I remember the exact moment I became a charter school supporter. It was 2006, and I was a few days away from completing my first year of teaching in Camden, New Jersey. The mother of one of my students wanted to speak with me after school. I’ll never forget what she asked me: She wanted to know if she should send her daughter to a nearby charter school for first grade or keep her in our district school. Specifically, she asked, [pullquote position="right"]
What would you do if you were me—if this were your child? If someone had asked me then my opinion on charter schools, or choice generally, I wouldn’t have had one. But I did have a strong opinion about wanting her child (small for her age, with a tough exterior that could be mistaken for anger if you didn’t know her well) to thrive. The charter up the street was the only one I’d ever heard of, even though the city suffered from a desperate shortage of schools where reading and math proficiency scores weren’t in the single digits. I knew a bit about that particular school. It was safe and orderly, placed high expectations on students, offered an extended school day and school year and provided opportunities that our school didn’t. So I said yes, unequivocally. Standing there with a young mom around my age—a single mom, living in a neighborhood notorious for poverty and crime but unwilling to let that define her daughter’s story—there really wasn’t much to deliberate about.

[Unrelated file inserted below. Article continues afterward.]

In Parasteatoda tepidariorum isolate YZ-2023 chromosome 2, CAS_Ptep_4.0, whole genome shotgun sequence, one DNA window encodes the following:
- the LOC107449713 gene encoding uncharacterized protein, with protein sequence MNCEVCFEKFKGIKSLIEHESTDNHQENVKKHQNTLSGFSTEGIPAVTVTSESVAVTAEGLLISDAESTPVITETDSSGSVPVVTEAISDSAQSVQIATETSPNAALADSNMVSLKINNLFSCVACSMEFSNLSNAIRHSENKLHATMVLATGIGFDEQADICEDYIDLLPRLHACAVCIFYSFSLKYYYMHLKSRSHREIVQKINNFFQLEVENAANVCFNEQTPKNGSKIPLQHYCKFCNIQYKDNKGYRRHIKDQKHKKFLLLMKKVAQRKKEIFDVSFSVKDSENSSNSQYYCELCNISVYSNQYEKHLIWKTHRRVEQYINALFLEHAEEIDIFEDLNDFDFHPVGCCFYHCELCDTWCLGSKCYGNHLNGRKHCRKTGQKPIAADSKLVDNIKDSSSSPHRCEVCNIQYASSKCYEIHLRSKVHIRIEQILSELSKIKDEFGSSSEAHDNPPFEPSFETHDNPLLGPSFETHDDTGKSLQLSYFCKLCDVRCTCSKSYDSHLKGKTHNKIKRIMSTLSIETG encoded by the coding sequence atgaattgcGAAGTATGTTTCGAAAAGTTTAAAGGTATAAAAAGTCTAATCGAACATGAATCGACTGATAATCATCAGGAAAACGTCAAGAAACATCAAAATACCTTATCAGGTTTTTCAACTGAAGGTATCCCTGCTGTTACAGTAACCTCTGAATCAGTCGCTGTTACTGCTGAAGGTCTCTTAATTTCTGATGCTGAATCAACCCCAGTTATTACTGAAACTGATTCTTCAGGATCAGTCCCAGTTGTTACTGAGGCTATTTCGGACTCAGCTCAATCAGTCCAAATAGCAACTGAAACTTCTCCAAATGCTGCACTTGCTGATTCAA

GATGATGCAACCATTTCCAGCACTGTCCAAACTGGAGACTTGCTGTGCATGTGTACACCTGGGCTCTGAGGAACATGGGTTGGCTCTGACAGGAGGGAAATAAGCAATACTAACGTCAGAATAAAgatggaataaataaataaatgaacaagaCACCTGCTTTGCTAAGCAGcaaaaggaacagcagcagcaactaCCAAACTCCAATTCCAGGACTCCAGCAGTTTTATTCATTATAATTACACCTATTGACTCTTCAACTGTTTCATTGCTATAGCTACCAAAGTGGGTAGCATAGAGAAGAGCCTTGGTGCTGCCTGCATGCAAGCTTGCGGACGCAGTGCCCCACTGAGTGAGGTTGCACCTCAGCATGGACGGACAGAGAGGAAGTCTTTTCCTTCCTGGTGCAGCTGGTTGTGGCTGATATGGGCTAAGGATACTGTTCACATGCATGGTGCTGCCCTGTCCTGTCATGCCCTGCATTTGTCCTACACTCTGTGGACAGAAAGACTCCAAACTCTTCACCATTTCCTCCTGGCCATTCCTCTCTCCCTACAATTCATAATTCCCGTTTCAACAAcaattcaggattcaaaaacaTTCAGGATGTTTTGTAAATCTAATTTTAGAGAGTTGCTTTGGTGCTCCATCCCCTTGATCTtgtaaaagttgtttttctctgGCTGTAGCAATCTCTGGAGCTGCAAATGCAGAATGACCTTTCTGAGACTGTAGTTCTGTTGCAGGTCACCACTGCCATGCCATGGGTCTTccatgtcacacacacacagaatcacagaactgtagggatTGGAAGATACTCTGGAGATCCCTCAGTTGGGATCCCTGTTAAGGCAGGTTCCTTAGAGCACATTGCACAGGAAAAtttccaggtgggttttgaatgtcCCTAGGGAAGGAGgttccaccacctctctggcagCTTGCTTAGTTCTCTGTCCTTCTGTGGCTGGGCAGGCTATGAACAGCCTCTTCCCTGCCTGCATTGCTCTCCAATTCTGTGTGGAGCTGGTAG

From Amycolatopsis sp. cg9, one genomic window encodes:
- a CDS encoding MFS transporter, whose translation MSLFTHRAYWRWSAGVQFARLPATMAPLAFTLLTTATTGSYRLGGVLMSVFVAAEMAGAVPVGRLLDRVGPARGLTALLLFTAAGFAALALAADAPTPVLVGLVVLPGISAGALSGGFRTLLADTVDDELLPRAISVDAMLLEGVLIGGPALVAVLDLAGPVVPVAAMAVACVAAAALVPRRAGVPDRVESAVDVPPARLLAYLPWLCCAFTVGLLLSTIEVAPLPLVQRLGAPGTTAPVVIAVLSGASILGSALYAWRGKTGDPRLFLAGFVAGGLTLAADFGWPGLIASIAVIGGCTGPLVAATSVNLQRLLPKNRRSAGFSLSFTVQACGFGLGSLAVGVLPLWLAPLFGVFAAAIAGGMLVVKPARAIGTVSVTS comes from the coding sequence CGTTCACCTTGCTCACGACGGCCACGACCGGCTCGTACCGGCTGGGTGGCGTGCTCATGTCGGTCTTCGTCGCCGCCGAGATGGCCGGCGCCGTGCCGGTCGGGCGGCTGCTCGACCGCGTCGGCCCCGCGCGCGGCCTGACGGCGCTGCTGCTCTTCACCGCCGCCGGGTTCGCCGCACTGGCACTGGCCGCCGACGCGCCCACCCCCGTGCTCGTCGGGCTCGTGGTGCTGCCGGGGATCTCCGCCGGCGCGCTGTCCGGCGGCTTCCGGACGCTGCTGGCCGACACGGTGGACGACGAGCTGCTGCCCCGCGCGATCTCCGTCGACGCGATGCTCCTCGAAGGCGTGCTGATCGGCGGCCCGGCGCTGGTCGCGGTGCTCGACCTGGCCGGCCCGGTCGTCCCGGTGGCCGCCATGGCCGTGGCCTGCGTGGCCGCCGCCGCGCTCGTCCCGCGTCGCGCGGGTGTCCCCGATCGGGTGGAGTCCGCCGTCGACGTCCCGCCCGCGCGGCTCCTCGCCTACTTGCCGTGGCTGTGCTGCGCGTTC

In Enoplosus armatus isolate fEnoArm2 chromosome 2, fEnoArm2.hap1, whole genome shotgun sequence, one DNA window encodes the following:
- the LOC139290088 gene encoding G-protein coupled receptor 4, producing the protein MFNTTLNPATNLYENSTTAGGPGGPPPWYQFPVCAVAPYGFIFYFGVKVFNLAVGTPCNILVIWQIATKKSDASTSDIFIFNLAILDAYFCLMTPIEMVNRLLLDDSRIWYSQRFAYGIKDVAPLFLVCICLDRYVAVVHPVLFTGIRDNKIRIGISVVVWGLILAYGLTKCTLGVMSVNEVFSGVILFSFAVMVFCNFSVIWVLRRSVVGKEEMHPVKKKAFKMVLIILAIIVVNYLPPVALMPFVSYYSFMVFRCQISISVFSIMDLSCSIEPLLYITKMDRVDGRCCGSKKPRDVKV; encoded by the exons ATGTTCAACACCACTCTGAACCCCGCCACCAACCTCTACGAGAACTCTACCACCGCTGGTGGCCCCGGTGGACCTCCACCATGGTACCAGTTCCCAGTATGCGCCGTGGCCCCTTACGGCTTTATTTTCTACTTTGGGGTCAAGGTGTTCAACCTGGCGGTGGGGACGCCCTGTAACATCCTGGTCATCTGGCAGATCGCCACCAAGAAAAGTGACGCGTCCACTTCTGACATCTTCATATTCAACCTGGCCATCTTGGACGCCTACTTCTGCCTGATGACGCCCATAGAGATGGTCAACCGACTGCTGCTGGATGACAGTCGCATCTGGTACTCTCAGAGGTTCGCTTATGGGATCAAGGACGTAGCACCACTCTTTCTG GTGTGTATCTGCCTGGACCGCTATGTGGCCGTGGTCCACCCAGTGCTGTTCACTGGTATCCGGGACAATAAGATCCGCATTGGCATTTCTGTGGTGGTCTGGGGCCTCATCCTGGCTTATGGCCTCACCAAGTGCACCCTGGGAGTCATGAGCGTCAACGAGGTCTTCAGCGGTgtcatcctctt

Seeing through the eyes of others
One of the primary problems we face in education policy making is our inability, or unwillingness, to see through the eyes of moms, dads and students in search of better options. We’re reluctant to let go of tired talking points and simply ask,
What would I want for my own child? Every student deserves a school like the
Dayton Early College Academy (DECA), a charter high school helping students defy the odds in one of Ohio’s lowest-performing districts. Three out of four of its students come from economically disadvantaged families, but 100 percent enroll in college. These students include
Khadidja, who is attending West Virginia University this fall, and Shyanne, who appears in the video below and elucidates how DECA’s positive culture and high expectations have inspired her pathway to success.
Whatever your opinions about school choice or charter schools up to this point, we urge you to watch this video and listen to what Shyanne has to say. Better yet, go visit a high-quality charter school in your community and talk to teachers, parents and students directly. Good charter schools like DECA are good choices. They play a critical role in getting more low-income students to and through college, challenge the notion that socioeconomics is destiny and empower parents who want their kids to have the best shot in life. That’s something all of us have in common.